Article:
Close Window

CLICK FOR ARCHIVES

The Tolerancing Engineer Newsletter - December 2014
...by our client company personnel and James D. Meadows using our ‘GD&T HOTLINE’

Subject: New DVD training series’ for Geometric Dimensioning and Tolerancing and Tolerance Stack-Up Analysis available from Website

Jim,

I recently visited your website and saw you had added two new film/DVD series. One is entitled Tolerance Stack-Up Analysis and the other is, of course, Geometric Dimensioning and Tolerancing (per ASME Y14.5-1994 and 2009). How do these differ from your older GD&T DVD series?

John from San Jose

John,

GD&T DVD series: The old DVD GD&T series was filmed in 1994. The new one was filmed and edited this year. One difference is that I was much younger and agile then. Another is the new GD&T DVD series is based on everything we knew prior to 1994 and everything we’ve learned since, as displayed in the ASME Y14.5-2009 Dimensioning and Tolerancing standard. Also, I’ve personally learned a lot in the last 20 years, and I think some of that knowledge shows up on the new DVD series.

Tolerance Stack-Up Analysis DVD series: This course shows several of the most logical and mathematical approaches to understanding how plus and minus and geometric tolerances stack up in assemblies, and how to analyze these stacks. Three different methods for doing “stacks” are on display in this DVD series. All are useful in different situations. Tolerance Stack-Up Analysis is just one of those topics they should have taught most mechanical engineers and designers in college, but didn’t. It provides a valuable understanding of GD&T that GD&T courses don’t have time to delve into. It is a must-have piece of the GD&T puzzle that is essential to thoroughly understanding Geometric Tolerancing.

The website allows you to buy the entire GD&T or Tolerance Stack-Up Analysis series, or individual lessons can be downloaded from our online store here.

Jim
 



Subject: Flatness and Perpendicularity of a Center plane vs. a Surface

Jim,

I saw the attached on one of our supplier's drawings. I just want to get your take on the Flatness and Perpendicularity requirements and how to interpret them. Or possibly they are an unacceptable fashion of modifying.

Thanks.

Jeff



Jeff,

I've attached a couple of illustrations from one of my textbooks to explain the difference between Flatness of the Derived Median Plane and Perpendicularity of the Centerplane.

Since the flatness control requires the inspector to find the median points by probing the surface on each side of the width (normal to the actual mating envelope), then averaging the readings to find the flawed median plane, and perpendicularity just wants the inspector to probe the actual mating envelope simulator (a gage block in the illustration I've attached), they can be used together.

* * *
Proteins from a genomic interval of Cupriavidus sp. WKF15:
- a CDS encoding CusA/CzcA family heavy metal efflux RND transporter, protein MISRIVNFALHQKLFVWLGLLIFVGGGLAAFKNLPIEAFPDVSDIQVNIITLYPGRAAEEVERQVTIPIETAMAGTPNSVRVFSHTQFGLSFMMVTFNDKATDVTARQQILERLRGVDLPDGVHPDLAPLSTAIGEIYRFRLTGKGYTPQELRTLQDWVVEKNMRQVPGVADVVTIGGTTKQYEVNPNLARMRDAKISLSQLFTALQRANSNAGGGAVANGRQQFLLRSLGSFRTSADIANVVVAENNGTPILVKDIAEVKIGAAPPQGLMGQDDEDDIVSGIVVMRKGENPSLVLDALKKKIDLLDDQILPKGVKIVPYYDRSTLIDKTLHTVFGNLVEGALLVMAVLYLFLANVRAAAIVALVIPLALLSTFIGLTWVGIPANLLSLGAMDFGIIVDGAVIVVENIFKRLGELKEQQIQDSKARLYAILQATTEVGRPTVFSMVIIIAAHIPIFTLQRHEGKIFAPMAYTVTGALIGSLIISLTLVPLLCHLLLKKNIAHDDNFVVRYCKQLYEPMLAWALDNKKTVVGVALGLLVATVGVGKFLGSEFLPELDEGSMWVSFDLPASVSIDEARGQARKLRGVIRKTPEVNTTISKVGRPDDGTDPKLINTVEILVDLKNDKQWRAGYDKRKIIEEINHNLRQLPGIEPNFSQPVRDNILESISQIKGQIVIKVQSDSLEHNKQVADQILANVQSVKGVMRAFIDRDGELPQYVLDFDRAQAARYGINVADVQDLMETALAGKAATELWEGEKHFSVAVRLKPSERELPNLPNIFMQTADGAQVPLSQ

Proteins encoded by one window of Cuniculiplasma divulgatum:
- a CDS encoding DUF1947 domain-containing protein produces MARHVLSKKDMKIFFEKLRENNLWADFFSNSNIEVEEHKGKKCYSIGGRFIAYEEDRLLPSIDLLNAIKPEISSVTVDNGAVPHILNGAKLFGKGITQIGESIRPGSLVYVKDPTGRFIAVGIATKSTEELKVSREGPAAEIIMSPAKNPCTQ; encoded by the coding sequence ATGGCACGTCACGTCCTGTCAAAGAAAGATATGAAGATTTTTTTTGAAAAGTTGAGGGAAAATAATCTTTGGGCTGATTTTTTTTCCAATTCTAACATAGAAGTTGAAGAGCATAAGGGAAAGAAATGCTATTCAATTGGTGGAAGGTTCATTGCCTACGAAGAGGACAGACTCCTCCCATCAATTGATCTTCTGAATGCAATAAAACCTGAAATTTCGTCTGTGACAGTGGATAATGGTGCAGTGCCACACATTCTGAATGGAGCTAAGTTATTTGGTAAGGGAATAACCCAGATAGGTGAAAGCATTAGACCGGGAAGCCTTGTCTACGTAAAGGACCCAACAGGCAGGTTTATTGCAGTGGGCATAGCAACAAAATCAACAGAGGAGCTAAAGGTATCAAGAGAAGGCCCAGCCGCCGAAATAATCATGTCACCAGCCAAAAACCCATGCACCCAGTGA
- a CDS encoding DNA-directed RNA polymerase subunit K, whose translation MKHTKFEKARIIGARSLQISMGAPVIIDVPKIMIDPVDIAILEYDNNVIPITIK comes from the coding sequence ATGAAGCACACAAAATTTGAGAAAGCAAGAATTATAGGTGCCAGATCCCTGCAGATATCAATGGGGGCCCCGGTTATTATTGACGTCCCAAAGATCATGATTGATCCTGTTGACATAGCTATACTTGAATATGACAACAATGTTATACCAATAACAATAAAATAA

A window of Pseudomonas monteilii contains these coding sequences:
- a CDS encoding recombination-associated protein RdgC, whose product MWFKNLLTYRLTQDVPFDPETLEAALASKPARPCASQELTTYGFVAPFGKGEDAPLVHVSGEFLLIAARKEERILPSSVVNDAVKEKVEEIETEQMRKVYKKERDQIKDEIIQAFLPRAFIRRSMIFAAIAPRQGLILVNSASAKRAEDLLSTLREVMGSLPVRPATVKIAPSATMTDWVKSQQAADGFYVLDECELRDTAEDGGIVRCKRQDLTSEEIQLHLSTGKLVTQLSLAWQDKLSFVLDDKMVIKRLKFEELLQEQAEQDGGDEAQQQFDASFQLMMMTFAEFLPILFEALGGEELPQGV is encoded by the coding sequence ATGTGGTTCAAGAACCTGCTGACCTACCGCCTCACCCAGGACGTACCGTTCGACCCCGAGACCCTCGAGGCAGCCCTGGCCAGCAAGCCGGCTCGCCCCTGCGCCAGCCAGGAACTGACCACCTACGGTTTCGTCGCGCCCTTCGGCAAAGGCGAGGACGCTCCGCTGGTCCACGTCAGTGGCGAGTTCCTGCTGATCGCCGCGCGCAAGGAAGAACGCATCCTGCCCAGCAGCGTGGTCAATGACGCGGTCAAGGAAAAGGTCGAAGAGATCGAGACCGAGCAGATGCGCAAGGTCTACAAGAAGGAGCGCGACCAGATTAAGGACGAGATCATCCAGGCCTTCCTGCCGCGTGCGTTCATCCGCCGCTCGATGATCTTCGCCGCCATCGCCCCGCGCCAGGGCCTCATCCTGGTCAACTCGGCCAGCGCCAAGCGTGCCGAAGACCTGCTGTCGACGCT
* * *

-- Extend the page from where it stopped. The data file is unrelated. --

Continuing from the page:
If they were both looking for the same thing and used the same tolerance, since perpendicularity is the more restrictive control (also controlling the angle to the datum referenced), the flatness control would be redundant. So, if these were surface controls (flatness of a single surface vs. perpendicularity of a single surface to a datum) the flatness control would be redundant. But that isn't the case on the drawing you sent me.

Although what they asked for on your drawing is unusual, it is legal and not redundant.

Jim


FIGURE 6-5 [Measurement of Flatness of the Derived Median Plane]


FIGURE 7-13 [Perpendicularity of a Centerplane’s Actual Mating Envelope to a Datum Plane]

 



Subject: Gage Measurement vs. Probing

Mr. Meadows,

Thanks for taking the time to read this. A very long time ago when I worked for Dana Corp, I was a student in one of your seminars on gaging in Milwaukee.

I’m stumped on measuring a particular part while still in the lathe without the aid of any type of scanning or probing device. Any advice would be much appreciated. See attachment.

Mike



Mike,

This would be relatively simple to design a gage for, if the MMC symbol (circled M) was used after the geometric tolerances and the MMB symbol (circled M) was used after datum features B and C that are referenced. That gage would consist of two large shafts with a smaller connecting rod between them. The connecting rod would allow at least one of the larger shafts to slide (see sliding fits in ASME B4.1 and B4.2). The large shaft simulating datum feature B would be represented at a diameter of 8.873 (the virtual condition of B) and the large shaft simulating datum feature C would be simulated at a diameter of 8.994 (the virtual condition of C). The smaller connecting rod could be at any size, since it is the sliding fit that matters.
The problem is that no circled M’s are used, so no gage is viable. You need probing or scanning devices, unless someone changes the part’s design requirements.

James


James,